The Business Times

SIA's top brass walk the talk

Nisha Ramchandani
Published Fri, Dec 4, 2015 · 09:50 PM

The next time you're onboard a Singapore Airlines (SIA) flight, be sure to look closely at the cabin crew. The steward serving you juice or handing you a newspaper might well be the airline's chief executive.

For the last three years, SIA's 13-strong management team have been trying their hand as cabin crew at least once or twice annually, in a bid to glean first-hand knowledge and feel of what happens on the ground (or in the air, in this case).

Assigned routes are typically short-haul to facilitate a turn-around flight on the same day, giving the cabin crew "trainee" an opportunity to serve first in Economy Class and later in the Business Class cabin.

"It gives us a chance to talk to the crew as a colleague working onboard," says SIA chief Goh Choon Phong, who has done routes such as Hong Kong and Manila. "With management's attention, things do get expedited, which is helpful."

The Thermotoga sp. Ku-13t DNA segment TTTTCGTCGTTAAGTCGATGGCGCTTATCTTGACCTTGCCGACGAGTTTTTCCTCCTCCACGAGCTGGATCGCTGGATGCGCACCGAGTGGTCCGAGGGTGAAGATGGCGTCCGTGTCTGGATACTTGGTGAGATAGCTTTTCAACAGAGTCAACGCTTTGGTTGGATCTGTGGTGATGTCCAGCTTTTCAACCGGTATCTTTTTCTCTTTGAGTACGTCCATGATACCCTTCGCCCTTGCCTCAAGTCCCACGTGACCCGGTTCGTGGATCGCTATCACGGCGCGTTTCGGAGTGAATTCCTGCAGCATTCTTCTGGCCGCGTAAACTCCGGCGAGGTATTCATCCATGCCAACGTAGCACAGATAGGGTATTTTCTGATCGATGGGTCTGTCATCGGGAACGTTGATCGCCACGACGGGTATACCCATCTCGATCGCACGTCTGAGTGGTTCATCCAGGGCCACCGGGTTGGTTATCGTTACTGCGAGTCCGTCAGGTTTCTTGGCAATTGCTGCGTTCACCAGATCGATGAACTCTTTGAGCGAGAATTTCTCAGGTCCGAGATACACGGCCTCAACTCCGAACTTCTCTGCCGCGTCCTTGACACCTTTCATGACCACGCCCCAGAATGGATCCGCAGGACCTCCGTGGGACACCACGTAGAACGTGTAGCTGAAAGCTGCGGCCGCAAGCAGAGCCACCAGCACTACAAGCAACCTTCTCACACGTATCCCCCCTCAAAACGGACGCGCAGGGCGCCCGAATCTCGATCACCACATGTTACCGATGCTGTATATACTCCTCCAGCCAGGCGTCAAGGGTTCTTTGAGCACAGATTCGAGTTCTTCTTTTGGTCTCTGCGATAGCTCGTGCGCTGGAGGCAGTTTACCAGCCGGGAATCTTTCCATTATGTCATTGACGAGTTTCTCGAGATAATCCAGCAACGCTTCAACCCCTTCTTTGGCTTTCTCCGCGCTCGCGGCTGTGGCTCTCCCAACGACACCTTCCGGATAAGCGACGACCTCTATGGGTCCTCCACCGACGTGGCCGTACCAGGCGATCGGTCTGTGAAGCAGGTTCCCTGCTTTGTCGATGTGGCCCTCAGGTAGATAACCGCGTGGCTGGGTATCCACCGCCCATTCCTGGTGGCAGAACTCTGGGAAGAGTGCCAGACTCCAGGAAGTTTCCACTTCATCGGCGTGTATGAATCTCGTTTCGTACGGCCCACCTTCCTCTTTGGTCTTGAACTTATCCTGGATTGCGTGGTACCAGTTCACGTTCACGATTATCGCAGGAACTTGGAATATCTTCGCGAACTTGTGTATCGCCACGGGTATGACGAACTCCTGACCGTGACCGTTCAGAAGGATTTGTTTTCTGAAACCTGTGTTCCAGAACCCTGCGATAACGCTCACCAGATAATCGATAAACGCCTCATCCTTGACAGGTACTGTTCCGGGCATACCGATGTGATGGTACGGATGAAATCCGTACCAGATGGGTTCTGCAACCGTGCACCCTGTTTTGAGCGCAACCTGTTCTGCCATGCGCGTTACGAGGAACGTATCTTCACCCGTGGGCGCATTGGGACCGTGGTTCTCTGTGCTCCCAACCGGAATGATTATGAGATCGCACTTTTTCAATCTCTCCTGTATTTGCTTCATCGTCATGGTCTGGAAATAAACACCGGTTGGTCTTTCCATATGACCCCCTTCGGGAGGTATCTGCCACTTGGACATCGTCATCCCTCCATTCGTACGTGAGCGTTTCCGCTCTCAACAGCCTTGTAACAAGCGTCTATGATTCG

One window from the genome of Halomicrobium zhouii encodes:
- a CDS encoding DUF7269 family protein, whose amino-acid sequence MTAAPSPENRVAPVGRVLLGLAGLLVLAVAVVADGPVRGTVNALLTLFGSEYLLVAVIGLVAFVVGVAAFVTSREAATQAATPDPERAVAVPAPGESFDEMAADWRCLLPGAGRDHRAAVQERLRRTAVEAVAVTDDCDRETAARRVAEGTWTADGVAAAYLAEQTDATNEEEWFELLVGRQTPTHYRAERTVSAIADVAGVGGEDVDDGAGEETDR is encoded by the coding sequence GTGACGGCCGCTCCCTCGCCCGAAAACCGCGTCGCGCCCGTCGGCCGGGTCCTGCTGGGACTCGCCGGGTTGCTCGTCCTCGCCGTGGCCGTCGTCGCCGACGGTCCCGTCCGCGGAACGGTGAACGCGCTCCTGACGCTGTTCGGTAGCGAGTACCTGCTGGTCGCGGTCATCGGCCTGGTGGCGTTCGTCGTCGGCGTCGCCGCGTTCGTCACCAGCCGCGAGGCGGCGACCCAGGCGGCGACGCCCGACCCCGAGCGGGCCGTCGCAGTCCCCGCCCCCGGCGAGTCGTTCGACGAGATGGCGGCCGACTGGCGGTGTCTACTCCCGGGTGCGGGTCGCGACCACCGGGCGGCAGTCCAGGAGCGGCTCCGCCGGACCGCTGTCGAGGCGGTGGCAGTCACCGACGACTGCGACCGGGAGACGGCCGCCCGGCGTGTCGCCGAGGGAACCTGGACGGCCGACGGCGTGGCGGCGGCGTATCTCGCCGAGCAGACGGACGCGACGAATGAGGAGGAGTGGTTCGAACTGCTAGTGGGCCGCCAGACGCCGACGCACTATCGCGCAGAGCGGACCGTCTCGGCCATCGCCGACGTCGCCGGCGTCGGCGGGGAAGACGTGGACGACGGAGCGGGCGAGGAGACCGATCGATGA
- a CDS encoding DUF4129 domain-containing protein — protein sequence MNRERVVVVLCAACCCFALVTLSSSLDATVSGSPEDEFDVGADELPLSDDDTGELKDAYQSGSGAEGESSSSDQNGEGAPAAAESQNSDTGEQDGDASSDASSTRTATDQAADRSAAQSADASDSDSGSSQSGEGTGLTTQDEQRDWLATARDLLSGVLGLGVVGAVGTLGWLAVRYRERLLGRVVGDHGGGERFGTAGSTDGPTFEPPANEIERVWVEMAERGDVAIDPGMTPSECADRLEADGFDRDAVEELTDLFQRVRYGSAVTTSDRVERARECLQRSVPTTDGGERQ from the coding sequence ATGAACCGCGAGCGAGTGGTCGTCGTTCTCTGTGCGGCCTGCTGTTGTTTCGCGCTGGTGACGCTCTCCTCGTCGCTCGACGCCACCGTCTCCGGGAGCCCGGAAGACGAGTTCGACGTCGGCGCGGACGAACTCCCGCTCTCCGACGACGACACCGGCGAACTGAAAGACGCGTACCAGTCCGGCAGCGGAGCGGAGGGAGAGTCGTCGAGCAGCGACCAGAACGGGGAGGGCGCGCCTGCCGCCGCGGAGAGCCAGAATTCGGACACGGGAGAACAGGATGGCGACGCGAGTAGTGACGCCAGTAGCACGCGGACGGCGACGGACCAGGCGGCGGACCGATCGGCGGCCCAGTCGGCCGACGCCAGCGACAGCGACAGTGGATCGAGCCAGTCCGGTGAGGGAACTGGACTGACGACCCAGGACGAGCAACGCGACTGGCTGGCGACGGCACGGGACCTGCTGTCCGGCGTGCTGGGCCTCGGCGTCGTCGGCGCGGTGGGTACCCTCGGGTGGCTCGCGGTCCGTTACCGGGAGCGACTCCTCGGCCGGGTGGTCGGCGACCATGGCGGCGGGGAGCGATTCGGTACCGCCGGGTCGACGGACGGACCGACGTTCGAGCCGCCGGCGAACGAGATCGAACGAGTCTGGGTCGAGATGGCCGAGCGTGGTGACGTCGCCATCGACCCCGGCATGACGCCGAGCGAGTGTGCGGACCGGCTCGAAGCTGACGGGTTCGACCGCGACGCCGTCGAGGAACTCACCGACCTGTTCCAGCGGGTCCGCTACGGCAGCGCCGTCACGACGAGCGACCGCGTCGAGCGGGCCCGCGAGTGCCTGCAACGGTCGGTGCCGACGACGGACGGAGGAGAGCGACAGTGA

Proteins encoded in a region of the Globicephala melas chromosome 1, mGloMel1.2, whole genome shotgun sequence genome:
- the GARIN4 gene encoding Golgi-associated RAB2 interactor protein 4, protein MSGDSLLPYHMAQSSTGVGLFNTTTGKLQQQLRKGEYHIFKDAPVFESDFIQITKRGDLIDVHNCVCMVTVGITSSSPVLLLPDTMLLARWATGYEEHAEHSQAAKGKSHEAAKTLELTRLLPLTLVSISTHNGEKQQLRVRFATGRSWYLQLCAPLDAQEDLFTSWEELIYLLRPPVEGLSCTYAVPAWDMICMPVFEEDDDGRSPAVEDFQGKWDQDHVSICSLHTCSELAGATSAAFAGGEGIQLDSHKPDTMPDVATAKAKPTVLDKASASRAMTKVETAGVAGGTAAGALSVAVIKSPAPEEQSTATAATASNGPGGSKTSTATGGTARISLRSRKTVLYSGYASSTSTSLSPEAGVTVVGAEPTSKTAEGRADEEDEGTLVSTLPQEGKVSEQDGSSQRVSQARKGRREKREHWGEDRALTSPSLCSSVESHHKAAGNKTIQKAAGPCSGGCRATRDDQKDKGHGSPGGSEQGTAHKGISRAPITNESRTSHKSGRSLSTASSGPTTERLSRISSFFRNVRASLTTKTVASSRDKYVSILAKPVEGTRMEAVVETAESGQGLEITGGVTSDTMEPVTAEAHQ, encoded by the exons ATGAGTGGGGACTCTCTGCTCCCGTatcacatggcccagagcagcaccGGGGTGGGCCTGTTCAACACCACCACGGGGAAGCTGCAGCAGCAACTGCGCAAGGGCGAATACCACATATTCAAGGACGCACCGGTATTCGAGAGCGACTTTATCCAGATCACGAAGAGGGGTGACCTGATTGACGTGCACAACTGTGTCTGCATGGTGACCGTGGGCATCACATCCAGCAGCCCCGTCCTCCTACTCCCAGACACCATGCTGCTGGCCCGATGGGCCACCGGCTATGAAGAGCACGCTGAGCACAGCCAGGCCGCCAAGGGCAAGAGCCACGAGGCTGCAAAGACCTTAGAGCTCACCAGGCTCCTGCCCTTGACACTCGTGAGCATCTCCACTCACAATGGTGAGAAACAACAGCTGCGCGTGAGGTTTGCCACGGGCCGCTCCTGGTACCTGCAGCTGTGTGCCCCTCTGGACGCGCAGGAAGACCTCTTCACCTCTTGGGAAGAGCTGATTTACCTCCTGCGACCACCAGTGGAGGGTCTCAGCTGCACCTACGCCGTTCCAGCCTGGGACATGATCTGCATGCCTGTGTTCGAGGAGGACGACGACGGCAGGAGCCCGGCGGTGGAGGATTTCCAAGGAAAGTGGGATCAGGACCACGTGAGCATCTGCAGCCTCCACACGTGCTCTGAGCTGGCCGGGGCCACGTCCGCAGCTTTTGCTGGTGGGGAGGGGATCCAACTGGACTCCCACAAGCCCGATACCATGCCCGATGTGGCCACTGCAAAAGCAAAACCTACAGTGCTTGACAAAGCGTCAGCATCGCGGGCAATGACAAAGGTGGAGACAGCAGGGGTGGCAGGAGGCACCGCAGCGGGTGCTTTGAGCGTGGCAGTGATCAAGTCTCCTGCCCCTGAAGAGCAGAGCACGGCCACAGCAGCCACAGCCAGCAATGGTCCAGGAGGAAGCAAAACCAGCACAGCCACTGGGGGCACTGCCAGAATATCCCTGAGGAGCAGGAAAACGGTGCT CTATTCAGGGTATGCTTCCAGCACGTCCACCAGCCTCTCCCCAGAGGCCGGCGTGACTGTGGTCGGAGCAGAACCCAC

"I think (the cabin crew) very much welcome it," he adds. "They can really show us the constraints they face, then suggest things we can improve for the sake of our customers. These (could be) small operational details that are very useful for a crew," Mr Goh says. "Other than that, it's about working with our people in the frontline and experiencing what they experience."

Some passengers are curious when they spot him greeting them at the door, serving drinks or plating food. He goes on to say: "I have refrained from serving hot drinks, for obvious reasons. I don't want to embarrass our crew! They are well-trained for it. I'm not."

Mr Goh, an industry veteran who has been with the company since 1990, studied at the Massachusetts Institute of Technology in the US, where he racked up three undergraduate degrees - in Computer Science and Engineering, Management Science and Cognitive Science - as well as a Master of Science in Electrical Engineering and Computer Science.

In another life he might have gone on to do his PhD in artificial intelligence, but the lessons learnt during his university days still help him today. "The analytical process of how you dissect problems and go about solving them - those are things that will stay with you for a long time," he points out.

Oh, and the easiest part about being cabin crew?

Handing out ice-cream, he quips. "Everybody is happy to get it."

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